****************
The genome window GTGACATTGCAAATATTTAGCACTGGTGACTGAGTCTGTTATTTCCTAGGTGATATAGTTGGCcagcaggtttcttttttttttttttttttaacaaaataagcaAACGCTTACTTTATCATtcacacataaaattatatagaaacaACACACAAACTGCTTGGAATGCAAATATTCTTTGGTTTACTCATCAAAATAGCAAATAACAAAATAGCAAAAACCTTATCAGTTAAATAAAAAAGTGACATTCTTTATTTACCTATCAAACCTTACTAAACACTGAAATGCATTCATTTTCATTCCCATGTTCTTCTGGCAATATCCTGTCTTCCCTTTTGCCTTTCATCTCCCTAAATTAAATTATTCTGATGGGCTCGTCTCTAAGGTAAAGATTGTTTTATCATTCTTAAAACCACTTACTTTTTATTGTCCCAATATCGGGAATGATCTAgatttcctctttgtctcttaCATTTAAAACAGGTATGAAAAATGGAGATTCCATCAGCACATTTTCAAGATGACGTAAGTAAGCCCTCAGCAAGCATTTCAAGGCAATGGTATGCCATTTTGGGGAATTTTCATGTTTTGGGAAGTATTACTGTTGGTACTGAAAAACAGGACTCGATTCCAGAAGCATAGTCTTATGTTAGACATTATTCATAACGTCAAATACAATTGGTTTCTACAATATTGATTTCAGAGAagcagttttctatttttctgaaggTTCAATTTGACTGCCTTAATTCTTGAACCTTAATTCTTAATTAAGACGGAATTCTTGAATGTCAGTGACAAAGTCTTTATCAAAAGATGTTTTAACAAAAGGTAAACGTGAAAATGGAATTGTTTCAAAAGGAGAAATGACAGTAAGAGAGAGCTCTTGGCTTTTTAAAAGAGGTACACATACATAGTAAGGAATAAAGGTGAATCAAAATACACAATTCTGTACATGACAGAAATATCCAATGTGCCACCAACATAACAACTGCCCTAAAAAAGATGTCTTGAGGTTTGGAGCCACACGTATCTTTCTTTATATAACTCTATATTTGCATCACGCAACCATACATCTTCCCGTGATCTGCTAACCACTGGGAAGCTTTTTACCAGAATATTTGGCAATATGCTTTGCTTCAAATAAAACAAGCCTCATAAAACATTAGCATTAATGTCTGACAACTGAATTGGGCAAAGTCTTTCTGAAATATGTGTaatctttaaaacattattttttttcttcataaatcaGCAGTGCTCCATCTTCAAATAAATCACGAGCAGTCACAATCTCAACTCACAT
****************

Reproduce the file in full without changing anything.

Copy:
The genome window GTGACATTGCAAATATTTAGCACTGGTGACTGAGTCTGTTATTTCCTAGGTGATATAGTTGGCcagcaggtttcttttttttttttttttttaacaaaataagcaAACGCTTACTTTATCATtcacacataaaattatatagaaacaACACACAAACTGCTTGGAATGCAAATATTCTTTGGTTTACTCATCAAAATAGCAAATAACAAAATAGCAAAAACCTTATCAGTTAAATAAAAAAGTGACATTCTTTATTTACCTATCAAACCTTACTAAACACTGAAATGCATTCATTTTCATTCCCATGTTCTTCTGGCAATATCCTGTCTTCCCTTTTGCCTTTCATCTCCCTAAATTAAATTATTCTGATGGGCTCGTCTCTAAGGTAAAGATTGTTTTATCATTCTTAAAACCACTTACTTTTTATTGTCCCAATATCGGGAATGATCTAgatttcctctttgtctcttaCATTTAAAACAGGTATGAAAAATGGAGATTCCATCAGCACATTTTCAAGATGACGTAAGTAAGCCCTCAGCAAGCATTTCAAGGCAATGGTATGCCATTTTGGGGAATTTTCATGTTTTGGGAAGTATTACTGTTGGTACTGAAAAACAGGACTCGATTCCAGAAGCATAGTCTTATGTTAGACATTATTCATAACGTCAAATACAATTGGTTTCTACAATATTGATTTCAGAGAagcagttttctatttttctgaaggTTCAATTTGACTGCCTTAATTCTTGAACCTTAATTCTTAATTAAGACGGAATTCTTGAATGTCAGTGACAAAGTCTTTATCAAAAGATGTTTTAACAAAAGGTAAACGTGAAAATGGAATTGTTTCAAAAGGAGAAATGACAGTAAGAGAGAGCTCTTGGCTTTTTAAAAGAGGTACACATACATAGTAAGGAATAAAGGTGAATCAAAATACACAATTCTGTACATGACAGAAATATCCAATGTGCCACCAACATAACAACTGCCCTAAAAAAGATGTCTTGAGGTTTGGAGCCACACGTATCTTTCTTTATATAACTCTATATTTGCATCACGCAACCATACATCTTCCCGTGATCTGCTAACCACTGGGAAGCTTTTTACCAGAATATTTGGCAATATGCTTTGCTTCAAATAAAACAAGCCTCATAAAACATTAGCATTAATGTCTGACAACTGAATTGGGCAAAGTCTTTCTGAAATATGTGTaatctttaaaacattattttttttcttcataaatcaGCAGTGCTCCATCTTCAAATAAATCACGAGCAGTCACAATCTCAACTCACAT